In 2019, the federal government started a new attempt to help people who have been left behind to work. Anyone who hires someone who has generally received Hartz IV for six years or more will initially be reimbursed their entire wages and social security contributions. A new study has now confirmed the success. But some things have to be changed.
Those who have been unemployed for a long time because they may have been ill, addicted, had psychological problems or could not find care for their children often have little prospect of a job. An aid program that has been in force for two and a half years changes something that has been christened “Participation Opportunities Act” in the always polysyllabic social spokesman. In May it promoted over 40,000 jobs with wage subsidies. This means that it only reaches a maximum of eight percent of the unemployed who are eligible for funding. This is shown by an unpublished study by the German Trade Union Federation (DGB), which the Süddeutsche Zeitung is present.
Before the start of the project, the Federal Employment Agency had estimated the number of citizens that could be promoted to be between half a million and just under a million. In contrast, the 40,000 pale a bit. “There is still room for improvement here,” says DGB board member Anja Piel. “The program is too small. The jobs supported should be expanded in order to open up new perspectives for more people who do not have access to the labor market.”
Basically, Piel is full of praise for the program of Labor Minister Hubertus Heil (SPD). “It is a very good approach to offer publicly funded work to citizens who otherwise have little chance on the job market. Two out of three of those funded thereby overcome the Hartz IV relationship.”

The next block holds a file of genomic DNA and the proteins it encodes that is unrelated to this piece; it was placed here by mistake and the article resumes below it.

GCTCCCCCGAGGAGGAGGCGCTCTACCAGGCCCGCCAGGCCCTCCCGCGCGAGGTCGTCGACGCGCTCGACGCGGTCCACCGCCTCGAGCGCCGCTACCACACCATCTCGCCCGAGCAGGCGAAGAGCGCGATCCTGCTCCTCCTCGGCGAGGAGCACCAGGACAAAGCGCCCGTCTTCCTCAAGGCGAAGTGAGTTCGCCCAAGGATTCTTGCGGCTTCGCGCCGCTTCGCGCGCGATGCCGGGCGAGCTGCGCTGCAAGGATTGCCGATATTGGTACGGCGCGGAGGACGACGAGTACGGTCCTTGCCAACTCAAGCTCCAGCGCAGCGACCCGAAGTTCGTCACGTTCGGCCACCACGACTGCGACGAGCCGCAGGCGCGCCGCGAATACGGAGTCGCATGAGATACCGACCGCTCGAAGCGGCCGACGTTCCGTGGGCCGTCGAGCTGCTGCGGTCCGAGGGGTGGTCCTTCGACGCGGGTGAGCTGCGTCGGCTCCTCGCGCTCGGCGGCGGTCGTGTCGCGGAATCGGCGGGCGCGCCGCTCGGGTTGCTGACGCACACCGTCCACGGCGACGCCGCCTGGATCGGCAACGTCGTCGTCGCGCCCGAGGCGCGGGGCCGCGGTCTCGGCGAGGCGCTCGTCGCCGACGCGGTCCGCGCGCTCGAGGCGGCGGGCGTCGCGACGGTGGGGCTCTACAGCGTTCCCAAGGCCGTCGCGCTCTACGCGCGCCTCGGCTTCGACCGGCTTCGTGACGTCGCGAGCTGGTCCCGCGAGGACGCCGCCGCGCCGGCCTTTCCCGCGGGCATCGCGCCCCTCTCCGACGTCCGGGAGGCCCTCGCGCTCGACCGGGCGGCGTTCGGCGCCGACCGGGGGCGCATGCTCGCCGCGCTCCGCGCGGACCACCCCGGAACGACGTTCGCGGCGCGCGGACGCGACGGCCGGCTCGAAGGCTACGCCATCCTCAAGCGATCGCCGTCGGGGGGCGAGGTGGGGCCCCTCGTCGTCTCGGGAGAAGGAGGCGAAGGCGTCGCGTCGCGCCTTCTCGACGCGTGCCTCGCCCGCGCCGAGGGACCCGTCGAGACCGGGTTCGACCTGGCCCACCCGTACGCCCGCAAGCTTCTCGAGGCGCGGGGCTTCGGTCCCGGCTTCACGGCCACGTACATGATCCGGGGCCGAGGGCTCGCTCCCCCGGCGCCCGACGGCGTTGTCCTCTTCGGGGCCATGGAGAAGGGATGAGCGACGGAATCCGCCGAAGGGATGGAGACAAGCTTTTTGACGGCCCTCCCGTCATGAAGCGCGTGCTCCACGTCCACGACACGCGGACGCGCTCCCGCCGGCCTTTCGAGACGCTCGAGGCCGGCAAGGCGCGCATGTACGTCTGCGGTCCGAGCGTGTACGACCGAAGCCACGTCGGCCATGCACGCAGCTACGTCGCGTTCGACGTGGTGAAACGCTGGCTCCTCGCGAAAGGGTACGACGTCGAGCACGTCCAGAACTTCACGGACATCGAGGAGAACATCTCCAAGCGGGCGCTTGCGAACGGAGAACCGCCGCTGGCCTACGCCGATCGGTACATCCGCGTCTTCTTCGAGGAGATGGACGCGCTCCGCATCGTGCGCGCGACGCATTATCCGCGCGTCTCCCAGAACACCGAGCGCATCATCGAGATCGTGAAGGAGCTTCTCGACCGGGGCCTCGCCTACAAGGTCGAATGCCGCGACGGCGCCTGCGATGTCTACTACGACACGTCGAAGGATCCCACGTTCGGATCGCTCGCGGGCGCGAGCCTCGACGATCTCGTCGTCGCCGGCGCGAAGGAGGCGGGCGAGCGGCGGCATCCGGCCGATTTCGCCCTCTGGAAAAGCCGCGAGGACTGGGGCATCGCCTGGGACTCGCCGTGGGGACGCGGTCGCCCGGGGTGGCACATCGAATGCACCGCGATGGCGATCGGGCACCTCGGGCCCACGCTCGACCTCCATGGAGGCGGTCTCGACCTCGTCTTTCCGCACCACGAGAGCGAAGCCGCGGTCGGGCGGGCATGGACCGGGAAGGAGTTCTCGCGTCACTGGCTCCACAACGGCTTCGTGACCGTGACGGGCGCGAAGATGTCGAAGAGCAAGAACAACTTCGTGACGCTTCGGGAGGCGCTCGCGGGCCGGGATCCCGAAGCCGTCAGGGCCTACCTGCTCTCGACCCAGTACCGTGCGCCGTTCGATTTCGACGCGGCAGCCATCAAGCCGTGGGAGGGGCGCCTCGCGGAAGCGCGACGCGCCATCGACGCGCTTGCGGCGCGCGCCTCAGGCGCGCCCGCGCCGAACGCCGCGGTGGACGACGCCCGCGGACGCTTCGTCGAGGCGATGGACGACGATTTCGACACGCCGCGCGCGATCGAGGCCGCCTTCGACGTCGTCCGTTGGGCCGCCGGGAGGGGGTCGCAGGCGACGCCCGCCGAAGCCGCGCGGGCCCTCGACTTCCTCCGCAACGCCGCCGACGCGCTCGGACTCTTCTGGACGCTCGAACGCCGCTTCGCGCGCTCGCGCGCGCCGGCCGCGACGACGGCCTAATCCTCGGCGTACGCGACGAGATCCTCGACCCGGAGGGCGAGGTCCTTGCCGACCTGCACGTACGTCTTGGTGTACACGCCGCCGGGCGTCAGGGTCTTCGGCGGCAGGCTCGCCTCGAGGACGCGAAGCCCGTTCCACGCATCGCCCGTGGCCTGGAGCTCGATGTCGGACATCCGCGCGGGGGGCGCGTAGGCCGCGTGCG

The Institute for Employment Research (IAB), the scientific arm of the employment agency, also issued a positive report in spring. Heil reached the right target groups, long-term unemployed mostly without a vocational qualification, who are often older. The program is innovative and enriching for integration into the labor market. And the accompanying coaching helps to stabilize the job and everyday life.
Employers get their wages reimbursed for two years. And only let projects run that long
However, the DGB study still sees some shortcomings. The promise of funding over five years is rarely kept. More than half of the jobs funded are therefore limited to a maximum of two years – i.e. exactly the period in which the employer receives 100 percent of the wage reimbursed.
This is partly about deadweight effects. Companies send someone away as soon as they no longer receive the full cost. In the case of employers oriented towards the common good, it is different, according to the DGB. Often they could not help finance the wages from the third year onwards because they offer socially meaningful services that would hardly bring any income.
Trade unionist Piel therefore calls for such employers to be promoted more publicly so that the unemployed could work for them longer. “A longer period of time gives the long-term unemployed sufficient time to experience positive development steps,” says Piel – and demands that subsidies only be given to jobs that have been running for at least four years.
The DGB study is also bothered by the fact that only 40 percent of jobs are occupied by women. They make up half of all possible candidates. And although more than a third of the employable Hartz IV recipients have a migration background, they only account for a good tenth of the subsidized jobs. Piel wants to change both: “The job centers should target more women and unemployed people with a migration background.”